Three-day old (!) escarole salad still crisp, cold and bitter the next day, with thinly sliced Belgian white endives, roasted walnuts and a mustard-lemon vinaigrette.

Leftover broiled salmon, marinated in cumin, olive oil, lime zest and cilantro.

Any excuse to make guacamole. Salmon and avocado is one of the most blissful combinations ever. Fat, with more fat. Creamy, on top of creamy. Somehow you’ve convinced yourself that it’s all so healthy, too. PS I bought a bag of 9 avocados at the farmer’s market for $2. WHAT! I love so much being back in California.

I sat down to eat lunch inside but right away I saw how beautiful it was outside and fled to the deck.

Ahhh, that’s better. If you could pan out on this shot you would see Joni sprawled on the patio table eyeing my salmon with desire. Reread ‘Self-Help’ for the twentieth time under the clear gaze of the chilly February sun and tried to convince myself that it’s not extravangant and/or pathetic to cook elaborate meals just for yourself.

“KEEPING YOUR FINGERS CROSSED MAKES IT DIFFICULT TO HOLD A PEN, BUT I MUST SAY, IT’S WORTH IT.” -Lorrie Moore

seven hundred little records, all rock, rhythm and jazz

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ah, summer. there are many things i love about you, but grilling is one of the best. a quick trip to wegman’s resulted in the spontaneous purchase of fresh salmon fillets, a handful of zucchini & heirloom tomatoes, two overripe avocados on sale, and a french whole wheat batard.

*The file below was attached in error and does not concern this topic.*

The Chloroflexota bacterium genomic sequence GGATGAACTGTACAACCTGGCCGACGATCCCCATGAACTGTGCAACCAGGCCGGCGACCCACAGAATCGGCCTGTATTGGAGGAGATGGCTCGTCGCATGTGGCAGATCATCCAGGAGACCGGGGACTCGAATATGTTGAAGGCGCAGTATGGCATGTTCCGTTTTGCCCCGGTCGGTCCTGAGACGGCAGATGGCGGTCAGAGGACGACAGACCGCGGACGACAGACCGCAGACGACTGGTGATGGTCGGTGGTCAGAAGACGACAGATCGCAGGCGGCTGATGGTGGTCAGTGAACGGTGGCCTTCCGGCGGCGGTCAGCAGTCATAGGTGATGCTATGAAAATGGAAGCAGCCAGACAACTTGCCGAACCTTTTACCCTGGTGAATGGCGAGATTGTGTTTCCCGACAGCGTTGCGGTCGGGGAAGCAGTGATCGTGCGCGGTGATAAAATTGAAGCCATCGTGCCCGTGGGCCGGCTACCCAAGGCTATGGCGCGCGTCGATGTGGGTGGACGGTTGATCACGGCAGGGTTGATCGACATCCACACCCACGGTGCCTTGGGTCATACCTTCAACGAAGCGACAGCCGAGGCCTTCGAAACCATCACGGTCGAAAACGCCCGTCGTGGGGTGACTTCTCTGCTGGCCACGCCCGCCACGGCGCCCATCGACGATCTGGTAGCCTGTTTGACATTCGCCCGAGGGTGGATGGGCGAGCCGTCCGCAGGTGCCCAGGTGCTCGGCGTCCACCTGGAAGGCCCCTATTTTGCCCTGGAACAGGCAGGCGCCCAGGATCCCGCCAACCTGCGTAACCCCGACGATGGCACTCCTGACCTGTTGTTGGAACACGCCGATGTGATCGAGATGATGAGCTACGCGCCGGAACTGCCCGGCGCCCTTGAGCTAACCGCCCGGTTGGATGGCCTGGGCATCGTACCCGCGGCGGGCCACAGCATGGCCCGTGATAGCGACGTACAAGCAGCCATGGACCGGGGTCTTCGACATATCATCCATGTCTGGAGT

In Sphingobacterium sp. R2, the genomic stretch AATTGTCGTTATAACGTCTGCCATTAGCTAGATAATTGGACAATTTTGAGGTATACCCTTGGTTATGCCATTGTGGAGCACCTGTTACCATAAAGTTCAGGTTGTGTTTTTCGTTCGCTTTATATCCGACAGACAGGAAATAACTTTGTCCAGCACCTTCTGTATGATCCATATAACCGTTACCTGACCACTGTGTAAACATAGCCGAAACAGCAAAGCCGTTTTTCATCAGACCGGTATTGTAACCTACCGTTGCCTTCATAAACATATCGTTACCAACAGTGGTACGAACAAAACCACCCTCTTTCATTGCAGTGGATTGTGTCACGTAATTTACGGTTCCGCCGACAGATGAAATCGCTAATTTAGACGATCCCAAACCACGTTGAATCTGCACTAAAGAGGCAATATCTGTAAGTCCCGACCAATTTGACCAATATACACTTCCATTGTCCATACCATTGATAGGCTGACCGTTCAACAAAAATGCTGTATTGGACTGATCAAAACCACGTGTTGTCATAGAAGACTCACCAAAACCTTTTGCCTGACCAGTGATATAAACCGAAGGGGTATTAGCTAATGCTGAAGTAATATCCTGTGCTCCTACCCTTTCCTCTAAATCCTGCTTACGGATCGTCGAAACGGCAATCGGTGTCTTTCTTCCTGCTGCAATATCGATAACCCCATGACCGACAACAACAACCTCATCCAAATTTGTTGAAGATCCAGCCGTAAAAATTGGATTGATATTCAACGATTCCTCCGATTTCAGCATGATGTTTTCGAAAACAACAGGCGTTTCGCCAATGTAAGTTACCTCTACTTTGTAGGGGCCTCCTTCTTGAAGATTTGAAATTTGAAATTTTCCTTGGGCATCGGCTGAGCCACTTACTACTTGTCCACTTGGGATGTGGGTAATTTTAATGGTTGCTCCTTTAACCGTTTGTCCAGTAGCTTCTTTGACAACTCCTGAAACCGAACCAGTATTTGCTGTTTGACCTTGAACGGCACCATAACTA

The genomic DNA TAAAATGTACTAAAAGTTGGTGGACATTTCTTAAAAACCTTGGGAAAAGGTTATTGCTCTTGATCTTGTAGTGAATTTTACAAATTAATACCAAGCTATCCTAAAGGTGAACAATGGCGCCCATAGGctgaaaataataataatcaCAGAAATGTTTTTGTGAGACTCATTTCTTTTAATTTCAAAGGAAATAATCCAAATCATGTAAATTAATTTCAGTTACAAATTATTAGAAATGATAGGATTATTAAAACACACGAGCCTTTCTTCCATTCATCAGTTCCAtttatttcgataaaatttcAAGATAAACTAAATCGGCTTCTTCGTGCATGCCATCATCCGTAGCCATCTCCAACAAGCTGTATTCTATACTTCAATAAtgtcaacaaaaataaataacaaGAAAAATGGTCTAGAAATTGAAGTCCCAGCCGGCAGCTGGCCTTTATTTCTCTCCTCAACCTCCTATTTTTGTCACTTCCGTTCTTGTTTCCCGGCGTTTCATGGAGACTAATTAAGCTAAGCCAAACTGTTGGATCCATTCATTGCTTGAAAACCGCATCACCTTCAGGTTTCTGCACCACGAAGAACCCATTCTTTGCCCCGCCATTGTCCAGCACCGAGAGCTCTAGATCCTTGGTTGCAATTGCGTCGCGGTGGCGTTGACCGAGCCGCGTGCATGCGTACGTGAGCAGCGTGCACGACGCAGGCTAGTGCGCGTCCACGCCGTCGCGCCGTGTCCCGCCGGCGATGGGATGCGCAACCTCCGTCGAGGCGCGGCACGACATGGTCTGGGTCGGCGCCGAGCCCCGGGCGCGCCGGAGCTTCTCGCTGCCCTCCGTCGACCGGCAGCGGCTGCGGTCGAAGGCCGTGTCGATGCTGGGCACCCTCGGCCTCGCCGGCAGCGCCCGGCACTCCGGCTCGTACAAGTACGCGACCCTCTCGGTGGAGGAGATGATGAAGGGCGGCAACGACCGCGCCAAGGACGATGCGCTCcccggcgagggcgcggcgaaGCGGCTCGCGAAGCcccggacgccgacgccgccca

after a quick marinade made of limes, garlic, cilantro, red pepper flakes and olive oil, the salmon was ready for the grill (the tempeh got the same marinade treatment, too). i cooked mine about 8 minutes each side on moderate heat. the grill i used was small (and unreliable), and therefore my advice is no good for you. the zucchini was sliced lengthwise and was doused with the juice of a lemon, salt, pepper, cumin and a bit of olive oil. after throwing those on the grill, i mopped up the leftover juices with the bread, and threw that on the grill, too. the lemon gave the bread a nice tang.

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see how small the grill was? i had to cook in batches, which meant that i had eaten nearly half the plate of zucchini before the salmon was done. whoops.

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oh yeah! i made guacamole, too. from scratch, because that’s the ONLY way to enjoy guacamole. despite the slight overripeness of the avocados, this turned out spectacularly. 2 avocados + the juice of 1 lime + 1/2 finely diced red onion + red pepper flakes + 1/2 cup packed finely minced cilantro = pure, unadulterated heaven. i like my guac chunky, so all this really needed was some light mashing & mixed with a regular ol’ fork. if you like a smoother consistency, throw it in the food processor and pulse.

i could eat this stuff with a spoon, straight-up, somewhat like my gluttonous peanut butter jar tactics. the guac was excellent on the salmon, but it’s nice to let it shine on its own with some unsalted blue corn tortilla chips.

have a lovely friday, all! xo